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- (General American) IPA(key): /ˈhoʊplɪs/
- (Received Pronunciation) IPA(key): /ˈhəʊplɪs/
- Hyphenation: hope‧less
Audio (US) (file)
- Without hope; despairing; not expecting anything positive.
- 1613, William Shakespeare; [John Fletcher], “The Famous History of the Life of King Henry the Eight”, in Mr. William Shakespeares Comedies, Histories, & Tragedies: Published According to the True Originall Copies (First Folio), London: Printed by Isaac Iaggard, and Ed[ward] Blount, published 1623, OCLC 606515358, [Act III, scene i]:
- I am a woman, friendless, hopeless.
- 1918, W. B. Maxwell, chapter 15, in The Mirror and the Lamp:
- Edward Churchill still attended to his work in a hopeless mechanical manner like a sleep-walker who walks safely on a well-known round. But his Roman collar galled him, his cossack stifled him, his biretta was as uncomfortable as a merry-andrew's cap and bells.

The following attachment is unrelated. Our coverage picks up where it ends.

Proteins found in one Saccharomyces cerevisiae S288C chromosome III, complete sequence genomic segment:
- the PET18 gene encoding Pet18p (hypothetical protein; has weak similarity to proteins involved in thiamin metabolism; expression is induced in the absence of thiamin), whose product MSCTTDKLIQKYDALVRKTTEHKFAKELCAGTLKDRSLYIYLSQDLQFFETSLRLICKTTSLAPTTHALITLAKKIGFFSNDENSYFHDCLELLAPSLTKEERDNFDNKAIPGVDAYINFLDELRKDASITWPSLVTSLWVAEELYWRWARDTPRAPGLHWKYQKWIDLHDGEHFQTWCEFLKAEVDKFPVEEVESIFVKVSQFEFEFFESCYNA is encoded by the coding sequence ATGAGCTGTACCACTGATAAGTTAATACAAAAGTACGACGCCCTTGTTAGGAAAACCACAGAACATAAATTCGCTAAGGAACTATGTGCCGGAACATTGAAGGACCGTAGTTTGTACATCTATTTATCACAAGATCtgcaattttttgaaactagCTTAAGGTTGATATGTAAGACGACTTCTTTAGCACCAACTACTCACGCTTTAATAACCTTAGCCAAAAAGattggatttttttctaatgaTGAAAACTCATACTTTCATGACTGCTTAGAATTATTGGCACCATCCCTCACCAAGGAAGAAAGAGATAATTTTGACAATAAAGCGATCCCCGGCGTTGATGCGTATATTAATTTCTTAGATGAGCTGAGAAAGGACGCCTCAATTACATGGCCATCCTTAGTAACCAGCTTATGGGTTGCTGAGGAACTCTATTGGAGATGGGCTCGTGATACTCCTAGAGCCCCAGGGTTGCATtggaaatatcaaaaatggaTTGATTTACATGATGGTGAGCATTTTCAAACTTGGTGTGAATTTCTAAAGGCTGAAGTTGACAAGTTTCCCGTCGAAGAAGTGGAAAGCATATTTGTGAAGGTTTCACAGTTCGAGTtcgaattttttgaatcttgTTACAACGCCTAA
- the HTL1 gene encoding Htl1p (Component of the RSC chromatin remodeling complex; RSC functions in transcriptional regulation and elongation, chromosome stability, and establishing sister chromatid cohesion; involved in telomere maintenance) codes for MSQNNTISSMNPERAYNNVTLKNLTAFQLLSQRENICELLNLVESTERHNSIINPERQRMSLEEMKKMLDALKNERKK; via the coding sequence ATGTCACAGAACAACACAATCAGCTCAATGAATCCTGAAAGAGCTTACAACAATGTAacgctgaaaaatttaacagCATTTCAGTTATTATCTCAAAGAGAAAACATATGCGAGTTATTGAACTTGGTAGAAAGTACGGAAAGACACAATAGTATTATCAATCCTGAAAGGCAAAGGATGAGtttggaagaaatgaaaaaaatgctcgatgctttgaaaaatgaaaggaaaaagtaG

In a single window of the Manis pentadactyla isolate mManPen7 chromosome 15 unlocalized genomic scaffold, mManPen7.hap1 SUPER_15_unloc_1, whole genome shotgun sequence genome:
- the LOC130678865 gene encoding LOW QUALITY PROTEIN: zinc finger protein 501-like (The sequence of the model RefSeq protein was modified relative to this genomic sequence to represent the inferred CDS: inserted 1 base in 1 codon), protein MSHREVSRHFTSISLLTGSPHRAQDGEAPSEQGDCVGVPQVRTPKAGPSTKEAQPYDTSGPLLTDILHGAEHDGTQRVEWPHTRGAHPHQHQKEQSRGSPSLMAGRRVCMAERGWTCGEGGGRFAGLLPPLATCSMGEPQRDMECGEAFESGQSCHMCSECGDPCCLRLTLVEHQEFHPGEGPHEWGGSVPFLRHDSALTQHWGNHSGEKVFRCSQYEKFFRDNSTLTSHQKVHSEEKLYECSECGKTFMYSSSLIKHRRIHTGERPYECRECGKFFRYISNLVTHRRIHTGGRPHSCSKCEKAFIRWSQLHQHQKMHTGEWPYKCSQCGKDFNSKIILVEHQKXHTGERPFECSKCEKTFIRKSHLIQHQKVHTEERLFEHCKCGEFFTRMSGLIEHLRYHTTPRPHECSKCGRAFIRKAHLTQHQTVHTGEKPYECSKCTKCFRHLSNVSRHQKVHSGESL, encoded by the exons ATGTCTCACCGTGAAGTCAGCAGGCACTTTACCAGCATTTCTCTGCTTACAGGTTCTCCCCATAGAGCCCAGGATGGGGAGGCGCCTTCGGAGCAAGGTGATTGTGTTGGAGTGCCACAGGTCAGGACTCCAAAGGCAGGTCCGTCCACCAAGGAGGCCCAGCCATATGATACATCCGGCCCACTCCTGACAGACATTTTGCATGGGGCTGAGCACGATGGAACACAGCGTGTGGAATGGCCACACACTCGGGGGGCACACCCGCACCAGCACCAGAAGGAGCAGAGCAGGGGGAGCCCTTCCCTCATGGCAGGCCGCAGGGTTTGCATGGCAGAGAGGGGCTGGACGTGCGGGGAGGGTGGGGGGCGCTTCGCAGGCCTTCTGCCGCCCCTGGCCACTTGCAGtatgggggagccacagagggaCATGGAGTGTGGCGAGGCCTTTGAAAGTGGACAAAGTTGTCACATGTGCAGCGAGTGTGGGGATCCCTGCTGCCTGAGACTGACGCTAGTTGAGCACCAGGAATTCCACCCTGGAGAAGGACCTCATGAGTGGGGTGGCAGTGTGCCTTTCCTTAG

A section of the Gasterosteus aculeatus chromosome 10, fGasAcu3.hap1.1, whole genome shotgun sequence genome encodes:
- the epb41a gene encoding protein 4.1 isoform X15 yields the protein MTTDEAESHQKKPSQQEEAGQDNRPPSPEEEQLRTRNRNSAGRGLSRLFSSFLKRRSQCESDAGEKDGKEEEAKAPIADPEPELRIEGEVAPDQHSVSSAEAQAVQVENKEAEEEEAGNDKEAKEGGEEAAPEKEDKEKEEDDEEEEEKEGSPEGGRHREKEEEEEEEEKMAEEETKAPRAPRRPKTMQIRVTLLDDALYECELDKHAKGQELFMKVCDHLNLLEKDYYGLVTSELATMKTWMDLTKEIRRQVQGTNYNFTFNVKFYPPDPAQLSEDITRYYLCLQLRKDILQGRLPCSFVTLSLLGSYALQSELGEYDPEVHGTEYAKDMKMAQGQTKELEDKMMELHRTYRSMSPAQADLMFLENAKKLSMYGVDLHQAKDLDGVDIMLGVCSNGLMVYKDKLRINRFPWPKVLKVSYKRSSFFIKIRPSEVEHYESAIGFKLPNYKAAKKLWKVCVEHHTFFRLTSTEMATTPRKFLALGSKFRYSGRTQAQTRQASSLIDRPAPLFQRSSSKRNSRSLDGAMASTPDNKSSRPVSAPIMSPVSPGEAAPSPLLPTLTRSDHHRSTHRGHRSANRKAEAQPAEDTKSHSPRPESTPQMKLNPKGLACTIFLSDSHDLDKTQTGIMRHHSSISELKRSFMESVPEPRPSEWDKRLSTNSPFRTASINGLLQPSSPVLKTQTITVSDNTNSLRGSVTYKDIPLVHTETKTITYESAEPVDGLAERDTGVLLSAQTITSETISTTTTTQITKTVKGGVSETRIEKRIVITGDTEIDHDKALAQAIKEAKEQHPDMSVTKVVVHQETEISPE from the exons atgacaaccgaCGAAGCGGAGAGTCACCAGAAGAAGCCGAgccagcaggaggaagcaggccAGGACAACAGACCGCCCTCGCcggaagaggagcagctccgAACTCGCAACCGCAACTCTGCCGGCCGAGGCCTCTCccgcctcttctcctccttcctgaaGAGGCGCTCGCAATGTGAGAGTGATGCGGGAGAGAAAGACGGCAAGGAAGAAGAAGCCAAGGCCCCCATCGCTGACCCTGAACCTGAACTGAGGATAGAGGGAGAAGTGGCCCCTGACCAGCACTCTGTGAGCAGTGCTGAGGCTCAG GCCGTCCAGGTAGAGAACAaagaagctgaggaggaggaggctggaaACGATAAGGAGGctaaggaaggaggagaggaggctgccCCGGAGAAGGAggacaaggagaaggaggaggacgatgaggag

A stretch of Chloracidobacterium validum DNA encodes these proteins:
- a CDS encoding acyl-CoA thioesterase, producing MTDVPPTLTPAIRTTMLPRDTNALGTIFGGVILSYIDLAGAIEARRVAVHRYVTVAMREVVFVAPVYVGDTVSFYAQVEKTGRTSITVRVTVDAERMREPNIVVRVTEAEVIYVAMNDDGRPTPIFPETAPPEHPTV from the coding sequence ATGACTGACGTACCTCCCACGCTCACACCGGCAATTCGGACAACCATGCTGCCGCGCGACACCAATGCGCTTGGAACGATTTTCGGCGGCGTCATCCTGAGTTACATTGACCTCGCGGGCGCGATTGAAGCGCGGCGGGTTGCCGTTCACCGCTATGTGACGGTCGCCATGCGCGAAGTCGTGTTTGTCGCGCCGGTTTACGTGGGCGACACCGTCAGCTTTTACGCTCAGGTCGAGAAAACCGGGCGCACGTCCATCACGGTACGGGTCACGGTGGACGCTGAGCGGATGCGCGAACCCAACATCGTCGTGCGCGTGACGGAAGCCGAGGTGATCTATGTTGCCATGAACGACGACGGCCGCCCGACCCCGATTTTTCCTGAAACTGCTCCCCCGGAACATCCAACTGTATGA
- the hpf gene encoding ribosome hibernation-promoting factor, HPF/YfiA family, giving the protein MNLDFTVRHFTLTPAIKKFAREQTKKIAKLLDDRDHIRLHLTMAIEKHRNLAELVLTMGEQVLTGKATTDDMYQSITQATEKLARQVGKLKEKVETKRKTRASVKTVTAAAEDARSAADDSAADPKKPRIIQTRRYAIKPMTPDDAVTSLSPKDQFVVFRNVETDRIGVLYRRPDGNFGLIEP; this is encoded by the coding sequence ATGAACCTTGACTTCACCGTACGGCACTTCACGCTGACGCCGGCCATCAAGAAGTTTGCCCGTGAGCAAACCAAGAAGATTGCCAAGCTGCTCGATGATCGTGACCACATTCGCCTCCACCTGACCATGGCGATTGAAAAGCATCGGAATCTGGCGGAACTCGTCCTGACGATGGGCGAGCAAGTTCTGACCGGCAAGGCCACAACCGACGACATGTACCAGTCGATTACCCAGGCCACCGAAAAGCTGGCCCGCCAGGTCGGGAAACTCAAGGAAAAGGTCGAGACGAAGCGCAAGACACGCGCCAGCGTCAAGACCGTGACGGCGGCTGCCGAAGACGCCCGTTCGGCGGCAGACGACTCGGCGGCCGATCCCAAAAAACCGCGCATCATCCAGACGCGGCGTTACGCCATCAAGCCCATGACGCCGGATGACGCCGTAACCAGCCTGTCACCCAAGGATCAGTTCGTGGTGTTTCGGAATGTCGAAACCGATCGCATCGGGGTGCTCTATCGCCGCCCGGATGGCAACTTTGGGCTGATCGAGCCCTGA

- 1966, James Workman, The Mad Emperor, Melbourne, Sydney: Scripts, page 41:
- A gaoler struck him, pushing him back in place in the hopeless, helpless line of prisoners.
- Giving no ground of hope; promising nothing desirable; desperate.
- a hopeless cause
- Without talent, not skilled
- He's a hopeless writer, but can draw very well.
- (of an adverse condition) Incurable.
- She is a hopeless romantic.
- He is a hopeless idler.
- Nouns to which "hopeless" is often applied: case, situation, romantic, love, cause, person, despair, life, undertaking, alcoholic, man, endeavor, place, pain, agony, project.
destitute of hope; having no expectation of good; despairing
desperate — see desperate
without talent — see talentless
not skilled — see nonskilled
incurable — see incurable